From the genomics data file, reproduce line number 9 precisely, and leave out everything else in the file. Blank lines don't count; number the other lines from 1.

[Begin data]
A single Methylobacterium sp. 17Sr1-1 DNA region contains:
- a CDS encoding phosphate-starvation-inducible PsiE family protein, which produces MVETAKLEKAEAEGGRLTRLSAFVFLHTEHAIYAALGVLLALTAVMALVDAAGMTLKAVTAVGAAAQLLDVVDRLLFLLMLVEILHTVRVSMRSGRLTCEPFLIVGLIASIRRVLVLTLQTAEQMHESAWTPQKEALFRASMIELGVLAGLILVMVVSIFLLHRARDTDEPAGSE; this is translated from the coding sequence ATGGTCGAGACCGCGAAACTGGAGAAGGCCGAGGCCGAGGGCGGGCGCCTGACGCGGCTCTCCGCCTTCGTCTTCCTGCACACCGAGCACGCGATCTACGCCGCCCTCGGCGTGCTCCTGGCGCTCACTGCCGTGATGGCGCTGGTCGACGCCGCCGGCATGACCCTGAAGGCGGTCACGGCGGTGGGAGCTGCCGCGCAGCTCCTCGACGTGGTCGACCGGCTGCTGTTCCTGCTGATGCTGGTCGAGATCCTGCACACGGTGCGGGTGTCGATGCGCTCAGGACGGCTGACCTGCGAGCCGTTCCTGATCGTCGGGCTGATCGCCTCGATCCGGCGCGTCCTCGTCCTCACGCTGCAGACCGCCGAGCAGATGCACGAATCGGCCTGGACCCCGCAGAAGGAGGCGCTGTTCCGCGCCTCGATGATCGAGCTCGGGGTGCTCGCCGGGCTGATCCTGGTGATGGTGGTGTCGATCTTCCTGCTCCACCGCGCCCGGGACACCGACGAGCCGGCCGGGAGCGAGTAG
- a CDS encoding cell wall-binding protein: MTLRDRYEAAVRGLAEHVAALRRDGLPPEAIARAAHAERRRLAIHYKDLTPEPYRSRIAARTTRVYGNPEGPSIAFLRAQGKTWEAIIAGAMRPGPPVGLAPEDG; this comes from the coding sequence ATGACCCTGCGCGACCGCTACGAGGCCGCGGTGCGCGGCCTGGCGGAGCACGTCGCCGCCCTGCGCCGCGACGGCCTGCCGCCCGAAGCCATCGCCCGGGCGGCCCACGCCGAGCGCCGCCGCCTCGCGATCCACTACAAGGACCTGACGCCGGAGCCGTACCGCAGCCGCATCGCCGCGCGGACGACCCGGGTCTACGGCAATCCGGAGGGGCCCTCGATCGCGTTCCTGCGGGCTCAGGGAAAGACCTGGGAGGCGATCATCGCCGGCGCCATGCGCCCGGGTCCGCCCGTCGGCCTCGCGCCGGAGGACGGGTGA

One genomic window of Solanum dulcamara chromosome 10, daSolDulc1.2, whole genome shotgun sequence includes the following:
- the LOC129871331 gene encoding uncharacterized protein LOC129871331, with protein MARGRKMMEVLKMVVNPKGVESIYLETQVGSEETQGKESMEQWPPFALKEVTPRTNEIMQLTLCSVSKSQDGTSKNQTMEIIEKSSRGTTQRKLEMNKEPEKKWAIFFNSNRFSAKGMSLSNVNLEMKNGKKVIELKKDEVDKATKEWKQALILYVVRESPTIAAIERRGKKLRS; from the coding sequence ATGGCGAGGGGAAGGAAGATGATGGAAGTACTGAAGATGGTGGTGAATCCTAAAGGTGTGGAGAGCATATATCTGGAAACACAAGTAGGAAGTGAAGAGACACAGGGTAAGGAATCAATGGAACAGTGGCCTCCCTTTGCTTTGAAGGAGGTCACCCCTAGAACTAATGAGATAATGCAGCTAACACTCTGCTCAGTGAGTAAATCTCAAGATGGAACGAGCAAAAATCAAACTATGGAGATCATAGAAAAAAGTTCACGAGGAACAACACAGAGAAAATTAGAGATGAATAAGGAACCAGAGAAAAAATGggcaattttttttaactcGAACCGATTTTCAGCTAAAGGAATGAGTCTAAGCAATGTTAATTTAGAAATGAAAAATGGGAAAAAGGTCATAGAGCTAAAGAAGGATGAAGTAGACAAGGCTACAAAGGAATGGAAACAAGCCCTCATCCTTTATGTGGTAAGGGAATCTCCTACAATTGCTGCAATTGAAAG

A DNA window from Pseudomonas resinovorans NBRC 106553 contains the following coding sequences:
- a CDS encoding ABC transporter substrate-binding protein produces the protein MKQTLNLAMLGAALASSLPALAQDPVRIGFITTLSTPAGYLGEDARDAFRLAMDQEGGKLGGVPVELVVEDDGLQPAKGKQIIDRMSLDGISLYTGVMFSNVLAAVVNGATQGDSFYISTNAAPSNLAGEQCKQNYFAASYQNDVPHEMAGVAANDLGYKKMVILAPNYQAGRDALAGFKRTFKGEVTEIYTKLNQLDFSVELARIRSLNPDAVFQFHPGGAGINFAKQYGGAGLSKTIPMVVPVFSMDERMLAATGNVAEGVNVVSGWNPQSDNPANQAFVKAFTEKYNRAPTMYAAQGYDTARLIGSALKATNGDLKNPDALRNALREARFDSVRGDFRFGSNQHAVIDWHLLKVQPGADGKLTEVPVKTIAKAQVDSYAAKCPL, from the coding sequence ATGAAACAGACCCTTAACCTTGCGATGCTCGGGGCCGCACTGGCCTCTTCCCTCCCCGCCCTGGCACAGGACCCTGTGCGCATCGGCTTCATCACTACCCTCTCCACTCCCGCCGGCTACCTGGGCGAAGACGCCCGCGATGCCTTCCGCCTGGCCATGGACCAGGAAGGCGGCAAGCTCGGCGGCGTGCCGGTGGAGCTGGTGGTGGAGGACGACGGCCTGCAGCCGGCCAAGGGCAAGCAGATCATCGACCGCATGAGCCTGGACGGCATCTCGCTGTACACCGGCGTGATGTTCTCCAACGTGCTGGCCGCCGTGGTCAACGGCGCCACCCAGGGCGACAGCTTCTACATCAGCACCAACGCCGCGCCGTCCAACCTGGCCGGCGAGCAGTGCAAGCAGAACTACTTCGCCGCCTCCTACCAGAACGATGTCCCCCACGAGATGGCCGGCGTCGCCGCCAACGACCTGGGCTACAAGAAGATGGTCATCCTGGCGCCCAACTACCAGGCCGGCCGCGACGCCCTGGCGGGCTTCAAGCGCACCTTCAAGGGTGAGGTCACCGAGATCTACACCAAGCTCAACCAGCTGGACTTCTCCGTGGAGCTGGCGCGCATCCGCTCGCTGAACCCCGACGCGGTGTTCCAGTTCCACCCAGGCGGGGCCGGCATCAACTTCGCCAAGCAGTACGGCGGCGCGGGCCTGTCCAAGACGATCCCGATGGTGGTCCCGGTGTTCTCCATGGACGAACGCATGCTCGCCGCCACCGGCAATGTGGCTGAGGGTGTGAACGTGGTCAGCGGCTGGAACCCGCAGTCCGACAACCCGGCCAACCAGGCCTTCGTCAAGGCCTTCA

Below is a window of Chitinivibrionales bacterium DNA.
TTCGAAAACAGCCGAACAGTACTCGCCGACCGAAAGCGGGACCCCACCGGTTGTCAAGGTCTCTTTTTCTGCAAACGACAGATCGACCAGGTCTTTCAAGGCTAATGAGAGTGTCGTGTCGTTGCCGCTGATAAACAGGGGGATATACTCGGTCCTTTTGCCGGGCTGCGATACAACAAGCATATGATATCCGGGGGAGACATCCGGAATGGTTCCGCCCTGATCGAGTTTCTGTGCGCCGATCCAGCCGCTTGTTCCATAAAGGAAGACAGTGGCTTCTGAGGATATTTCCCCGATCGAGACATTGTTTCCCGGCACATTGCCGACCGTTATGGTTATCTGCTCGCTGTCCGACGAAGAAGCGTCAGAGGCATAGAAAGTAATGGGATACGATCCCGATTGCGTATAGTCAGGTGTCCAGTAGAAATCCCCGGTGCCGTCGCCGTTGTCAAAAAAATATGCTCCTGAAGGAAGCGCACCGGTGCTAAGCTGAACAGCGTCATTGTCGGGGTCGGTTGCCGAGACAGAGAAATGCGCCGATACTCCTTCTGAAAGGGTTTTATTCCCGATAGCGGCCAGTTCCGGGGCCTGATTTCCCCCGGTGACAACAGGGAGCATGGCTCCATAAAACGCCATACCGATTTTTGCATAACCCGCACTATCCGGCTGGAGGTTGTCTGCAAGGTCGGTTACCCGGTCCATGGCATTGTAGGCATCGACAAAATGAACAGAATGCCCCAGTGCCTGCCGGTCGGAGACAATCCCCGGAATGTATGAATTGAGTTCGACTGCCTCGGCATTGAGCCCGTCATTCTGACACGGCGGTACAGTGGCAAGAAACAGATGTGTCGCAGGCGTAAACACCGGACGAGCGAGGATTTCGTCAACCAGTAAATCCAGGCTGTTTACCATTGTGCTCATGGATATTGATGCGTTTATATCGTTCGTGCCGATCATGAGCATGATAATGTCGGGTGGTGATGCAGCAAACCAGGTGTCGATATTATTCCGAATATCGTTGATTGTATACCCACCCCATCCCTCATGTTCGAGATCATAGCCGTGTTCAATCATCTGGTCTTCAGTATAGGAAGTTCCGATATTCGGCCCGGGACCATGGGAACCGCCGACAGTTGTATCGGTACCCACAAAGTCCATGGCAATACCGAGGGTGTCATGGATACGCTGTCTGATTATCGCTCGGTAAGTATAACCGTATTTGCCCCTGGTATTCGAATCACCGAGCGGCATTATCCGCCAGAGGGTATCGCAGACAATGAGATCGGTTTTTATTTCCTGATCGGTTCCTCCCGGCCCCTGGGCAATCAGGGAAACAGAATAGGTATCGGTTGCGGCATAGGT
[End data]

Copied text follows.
TTCGAAAACAGCCGAACAGTACTCGCCGACCGAAAGCGGGACCCCACCGGTTGTCAAGGTCTCTTTTTCTGCAAACGACAGATCGACCAGGTCTTTCAAGGCTAATGAGAGTGTCGTGTCGTTGCCGCTGATAAACAGGGGGATATACTCGGTCCTTTTGCCGGGCTGCGATACAACAAGCATATGATATCCGGGGGAGACATCCGGAATGGTTCCGCCCTGATCGAGTTTCTGTGCGCCGATCCAGCCGCTTGTTCCATAAAGGAAGACAGTGGCTTCTGAGGATATTTCCCCGATCGAGACATTGTTTCCCGGCACATTGCCGACCGTTATGGTTATCTGCTCGCTGTCCGACGAAGAAGCGTCAGAGGCATAGAAAGTAATGGGATACGATCCCGATTGCGTATAGTCAGGTGTCCAGTAGAAATCCCCGGTGCCGTCGCCGTTGTCAAAAAAATATGCTCCTGAAGGAAGCGCACCGGTGCTAAGCTGAACAGCGTCATTGTCGGGGTCGGTTGCCGAGACAGAGAAATGCGCCGATACTCCTTCTGAAAGGGTTTTATTCCCGATAGCGGCCAGTTCCGGGGCCTGATTTCCCCCGGTGACAACAGGGAGCATGGCTCCATAAAACGCCATACCGATTTTTGCATAACCCGCACTATCCGGCTGGAGGTTGTCTGCAAGGTCGGTTACCCGGTCCATGGCATTGTAGGCATCGACAAAATGAACAGAATGCCCCAGTGCCTGCCGGTCGGAGACAATCCCCGGAATGTATGAATTGAGTTCGACTGCCTCGGCATTGAGCCCGTCATTCTGACACGGCGGTACAGTGGCAAGAAACAGATGTGTCGCAGGCGTAAACACCGGACGAGCGAGGATTTCGTCAACCAGTAAATCCAGGCTGTTTACCATTGTGCTCATGGATATTGATGCGTTTATATCGTTCGTGCCGATCATGAGCATGATAATGTCGGGTGGTGATGCAGCAAACCAGGTGTCGATATTATTCCGAATATCGTTGATTGTATACCCACCCCATCCCTCATGTTCGAGATCATAGCCGTGTTCAATCATCTGGTCTTCAGTATAGGAAGTTCCGATATTCGGCCCGGGACCATGGGAACCGCCGACAGTTGTATCGGTACCCACAAAGTCCATGGCAATACCGAGGGTGTCATGGATACGCTGTCTGATTATCGCTCGGTAAGTATAACCGTATTTGCCCCTGGTATTCGAATCACCGAGCGGCATTATCCGCCAGAGGGTATCGCAGACAATGAGATCGGTTTTTATTTCCTGATCGGTTCCTCCCGGCCCCTGGGCAATCAGGGAAACAGAATAGGTATCGGTTGCGGCATAGGT